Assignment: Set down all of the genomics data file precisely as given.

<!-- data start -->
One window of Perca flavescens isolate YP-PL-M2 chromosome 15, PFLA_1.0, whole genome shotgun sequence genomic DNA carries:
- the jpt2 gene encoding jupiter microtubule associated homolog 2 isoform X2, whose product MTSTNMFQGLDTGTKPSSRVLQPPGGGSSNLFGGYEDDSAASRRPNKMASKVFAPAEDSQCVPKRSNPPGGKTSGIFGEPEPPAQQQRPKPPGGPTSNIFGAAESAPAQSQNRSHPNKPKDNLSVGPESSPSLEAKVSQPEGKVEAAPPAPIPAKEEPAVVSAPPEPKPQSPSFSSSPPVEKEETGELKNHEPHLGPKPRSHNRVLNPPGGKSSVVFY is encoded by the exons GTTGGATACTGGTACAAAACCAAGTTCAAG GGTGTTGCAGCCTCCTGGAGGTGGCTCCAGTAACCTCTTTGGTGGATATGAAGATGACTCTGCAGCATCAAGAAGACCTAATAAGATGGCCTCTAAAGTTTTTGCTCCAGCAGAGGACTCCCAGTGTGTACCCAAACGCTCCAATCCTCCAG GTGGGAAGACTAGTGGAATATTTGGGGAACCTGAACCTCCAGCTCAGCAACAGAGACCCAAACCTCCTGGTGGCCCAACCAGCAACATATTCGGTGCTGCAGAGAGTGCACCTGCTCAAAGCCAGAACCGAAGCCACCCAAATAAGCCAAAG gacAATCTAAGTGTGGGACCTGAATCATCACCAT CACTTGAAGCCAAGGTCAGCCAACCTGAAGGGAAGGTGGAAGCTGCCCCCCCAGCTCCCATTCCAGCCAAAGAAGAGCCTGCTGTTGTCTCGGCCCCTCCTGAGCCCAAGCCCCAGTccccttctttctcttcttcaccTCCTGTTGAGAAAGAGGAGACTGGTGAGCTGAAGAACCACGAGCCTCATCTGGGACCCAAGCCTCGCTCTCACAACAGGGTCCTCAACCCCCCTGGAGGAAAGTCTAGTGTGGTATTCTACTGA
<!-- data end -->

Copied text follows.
One window of Perca flavescens isolate YP-PL-M2 chromosome 15, PFLA_1.0, whole genome shotgun sequence genomic DNA carries:
- the jpt2 gene encoding jupiter microtubule associated homolog 2 isoform X2, whose product MTSTNMFQGLDTGTKPSSRVLQPPGGGSSNLFGGYEDDSAASRRPNKMASKVFAPAEDSQCVPKRSNPPGGKTSGIFGEPEPPAQQQRPKPPGGPTSNIFGAAESAPAQSQNRSHPNKPKDNLSVGPESSPSLEAKVSQPEGKVEAAPPAPIPAKEEPAVVSAPPEPKPQSPSFSSSPPVEKEETGELKNHEPHLGPKPRSHNRVLNPPGGKSSVVFY is encoded by the exons GTTGGATACTGGTACAAAACCAAGTTCAAG GGTGTTGCAGCCTCCTGGAGGTGGCTCCAGTAACCTCTTTGGTGGATATGAAGATGACTCTGCAGCATCAAGAAGACCTAATAAGATGGCCTCTAAAGTTTTTGCTCCAGCAGAGGACTCCCAGTGTGTACCCAAACGCTCCAATCCTCCAG GTGGGAAGACTAGTGGAATATTTGGGGAACCTGAACCTCCAGCTCAGCAACAGAGACCCAAACCTCCTGGTGGCCCAACCAGCAACATATTCGGTGCTGCAGAGAGTGCACCTGCTCAAAGCCAGAACCGAAGCCACCCAAATAAGCCAAAG gacAATCTAAGTGTGGGACCTGAATCATCACCAT CACTTGAAGCCAAGGTCAGCCAACCTGAAGGGAAGGTGGAAGCTGCCCCCCCAGCTCCCATTCCAGCCAAAGAAGAGCCTGCTGTTGTCTCGGCCCCTCCTGAGCCCAAGCCCCAGTccccttctttctcttcttcaccTCCTGTTGAGAAAGAGGAGACTGGTGAGCTGAAGAACCACGAGCCTCATCTGGGACCCAAGCCTCGCTCTCACAACAGGGTCCTCAACCCCCCTGGAGGAAAGTCTAGTGTGGTATTCTACTGA